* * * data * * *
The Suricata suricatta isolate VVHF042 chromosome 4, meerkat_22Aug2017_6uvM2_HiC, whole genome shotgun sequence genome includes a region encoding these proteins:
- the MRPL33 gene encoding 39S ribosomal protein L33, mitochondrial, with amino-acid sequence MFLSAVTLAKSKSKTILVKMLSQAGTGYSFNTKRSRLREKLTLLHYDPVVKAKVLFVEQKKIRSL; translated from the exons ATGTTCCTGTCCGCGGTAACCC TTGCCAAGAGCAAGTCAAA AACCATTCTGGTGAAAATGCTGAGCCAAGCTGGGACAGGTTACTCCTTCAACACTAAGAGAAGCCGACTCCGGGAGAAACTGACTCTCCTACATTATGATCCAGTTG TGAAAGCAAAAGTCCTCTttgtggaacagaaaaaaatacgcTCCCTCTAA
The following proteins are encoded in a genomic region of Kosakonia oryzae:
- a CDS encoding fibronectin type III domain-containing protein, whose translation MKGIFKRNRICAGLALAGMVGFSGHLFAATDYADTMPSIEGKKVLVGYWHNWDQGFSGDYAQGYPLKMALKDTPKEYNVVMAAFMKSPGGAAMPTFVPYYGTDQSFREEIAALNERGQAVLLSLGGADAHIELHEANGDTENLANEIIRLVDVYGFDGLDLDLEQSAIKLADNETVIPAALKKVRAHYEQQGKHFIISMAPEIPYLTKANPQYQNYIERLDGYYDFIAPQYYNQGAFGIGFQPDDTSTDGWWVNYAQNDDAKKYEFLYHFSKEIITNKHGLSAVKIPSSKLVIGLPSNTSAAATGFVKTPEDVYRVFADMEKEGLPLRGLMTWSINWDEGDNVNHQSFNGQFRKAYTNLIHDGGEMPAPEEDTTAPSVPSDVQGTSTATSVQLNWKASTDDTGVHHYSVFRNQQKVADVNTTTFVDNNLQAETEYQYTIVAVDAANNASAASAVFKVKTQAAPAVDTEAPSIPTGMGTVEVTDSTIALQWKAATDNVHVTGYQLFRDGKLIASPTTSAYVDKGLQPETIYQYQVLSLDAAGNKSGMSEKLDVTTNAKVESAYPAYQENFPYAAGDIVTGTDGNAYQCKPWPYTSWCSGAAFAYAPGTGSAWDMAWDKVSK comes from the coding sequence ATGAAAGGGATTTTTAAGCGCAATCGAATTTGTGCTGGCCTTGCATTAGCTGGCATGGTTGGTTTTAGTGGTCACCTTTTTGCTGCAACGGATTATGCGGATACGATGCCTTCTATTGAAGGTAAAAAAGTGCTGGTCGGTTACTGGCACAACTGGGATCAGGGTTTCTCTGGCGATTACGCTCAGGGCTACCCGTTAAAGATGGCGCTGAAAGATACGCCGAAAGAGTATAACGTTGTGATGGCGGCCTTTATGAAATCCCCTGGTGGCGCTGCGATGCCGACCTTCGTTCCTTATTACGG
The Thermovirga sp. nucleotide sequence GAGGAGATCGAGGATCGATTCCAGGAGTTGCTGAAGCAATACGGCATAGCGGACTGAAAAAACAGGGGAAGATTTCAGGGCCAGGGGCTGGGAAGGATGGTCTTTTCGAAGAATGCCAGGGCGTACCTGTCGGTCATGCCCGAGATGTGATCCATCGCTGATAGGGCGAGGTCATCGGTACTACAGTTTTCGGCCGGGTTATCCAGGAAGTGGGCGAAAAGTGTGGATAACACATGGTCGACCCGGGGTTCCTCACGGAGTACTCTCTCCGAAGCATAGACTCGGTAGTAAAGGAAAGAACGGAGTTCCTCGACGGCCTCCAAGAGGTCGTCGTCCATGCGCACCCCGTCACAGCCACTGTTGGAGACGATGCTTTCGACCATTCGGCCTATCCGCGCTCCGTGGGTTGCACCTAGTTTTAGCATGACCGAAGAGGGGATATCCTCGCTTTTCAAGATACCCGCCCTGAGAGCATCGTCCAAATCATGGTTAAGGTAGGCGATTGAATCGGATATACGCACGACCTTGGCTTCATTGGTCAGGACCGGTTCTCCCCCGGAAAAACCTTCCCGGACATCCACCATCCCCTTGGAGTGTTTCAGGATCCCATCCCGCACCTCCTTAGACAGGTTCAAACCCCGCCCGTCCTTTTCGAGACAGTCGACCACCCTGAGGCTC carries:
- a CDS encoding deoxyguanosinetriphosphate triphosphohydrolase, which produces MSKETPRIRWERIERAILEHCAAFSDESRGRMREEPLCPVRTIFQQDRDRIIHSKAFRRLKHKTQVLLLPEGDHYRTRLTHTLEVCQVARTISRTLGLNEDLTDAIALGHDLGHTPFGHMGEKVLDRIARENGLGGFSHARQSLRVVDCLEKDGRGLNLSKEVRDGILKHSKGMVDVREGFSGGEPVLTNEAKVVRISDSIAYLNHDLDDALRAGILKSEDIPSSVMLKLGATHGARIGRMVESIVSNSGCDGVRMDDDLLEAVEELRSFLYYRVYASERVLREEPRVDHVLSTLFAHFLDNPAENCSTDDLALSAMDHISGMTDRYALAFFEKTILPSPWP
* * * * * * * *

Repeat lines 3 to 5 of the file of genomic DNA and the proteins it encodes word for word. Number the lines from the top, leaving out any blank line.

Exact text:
The following proteins are encoded in a genomic region of Kosakonia oryzae:
- a CDS encoding fibronectin type III domain-containing protein, whose translation MKGIFKRNRICAGLALAGMVGFSGHLFAATDYADTMPSIEGKKVLVGYWHNWDQGFSGDYAQGYPLKMALKDTPKEYNVVMAAFMKSPGGAAMPTFVPYYGTDQSFREEIAALNERGQAVLLSLGGADAHIELHEANGDTENLANEIIRLVDVYGFDGLDLDLEQSAIKLADNETVIPAALKKVRAHYEQQGKHFIISMAPEIPYLTKANPQYQNYIERLDGYYDFIAPQYYNQGAFGIGFQPDDTSTDGWWVNYAQNDDAKKYEFLYHFSKEIITNKHGLSAVKIPSSKLVIGLPSNTSAAATGFVKTPEDVYRVFADMEKEGLPLRGLMTWSINWDEGDNVNHQSFNGQFRKAYTNLIHDGGEMPAPEEDTTAPSVPSDVQGTSTATSVQLNWKASTDDTGVHHYSVFRNQQKVADVNTTTFVDNNLQAETEYQYTIVAVDAANNASAASAVFKVKTQAAPAVDTEAPSIPTGMGTVEVTDSTIALQWKAATDNVHVTGYQLFRDGKLIASPTTSAYVDKGLQPETIYQYQVLSLDAAGNKSGMSEKLDVTTNAKVESAYPAYQENFPYAAGDIVTGTDGNAYQCKPWPYTSWCSGAAFAYAPGTGSAWDMAWDKVSK comes from the coding sequence ATGAAAGGGATTTTTAAGCGCAATCGAATTTGTGCTGGCCTTGCATTAGCTGGCATGGTTGGTTTTAGTGGTCACCTTTTTGCTGCAACGGATTATGCGGATACGATGCCTTCTATTGAAGGTAAAAAAGTGCTGGTCGGTTACTGGCACAACTGGGATCAGGGTTTCTCTGGCGATTACGCTCAGGGCTACCCGTTAAAGATGGCGCTGAAAGATACGCCGAAAGAGTATAACGTTGTGATGGCGGCCTTTATGAAATCCCCTGGTGGCGCTGCGATGCCGACCTTCGTTCCTTATTACGG
The Thermovirga sp. nucleotide sequence GAGGAGATCGAGGATCGATTCCAGGAGTTGCTGAAGCAATACGGCATAGCGGACTGAAAAAACAGGGGAAGATTTCAGGGCCAGGGGCTGGGAAGGATGGTCTTTTCGAAGAATGCCAGGGCGTACCTGTCGGTCATGCCCGAGATGTGATCCATCGCTGATAGGGCGAGGTCATCGGTACTACAGTTTTCGGCCGGGTTATCCAGGAAGTGGGCGAAAAGTGTGGATAACACATGGTCGACCCGGGGTTCCTCACGGAGTACTCTCTCCGAAGCATAGACTCGGTAGTAAAGGAAAGAACGGAGTTCCTCGACGGCCTCCAAGAGGTCGTCGTCCATGCGCACCCCGTCACAGCCACTGTTGGAGACGATGCTTTCGACCATTCGGCCTATCCGCGCTCCGTGGGTTGCACCTAGTTTTAGCATGACCGAAGAGGGGATATCCTCGCTTTTCAAGATACCCGCCCTGAGAGCATCGTCCAAATCATGGTTAAGGTAGGCGATTGAATCGGATATACGCACGACCTTGGCTTCATTGGTCAGGACCGGTTCTCCCCCGGAAAAACCTTCCCGGACATCCACCATCCCCTTGGAGTGTTTCAGGATCCCATCCCGCACCTCCTTAGACAGGTTCAAACCCCGCCCGTCCTTTTCGAGACAGTCGACCACCCTGAGGCTC carries: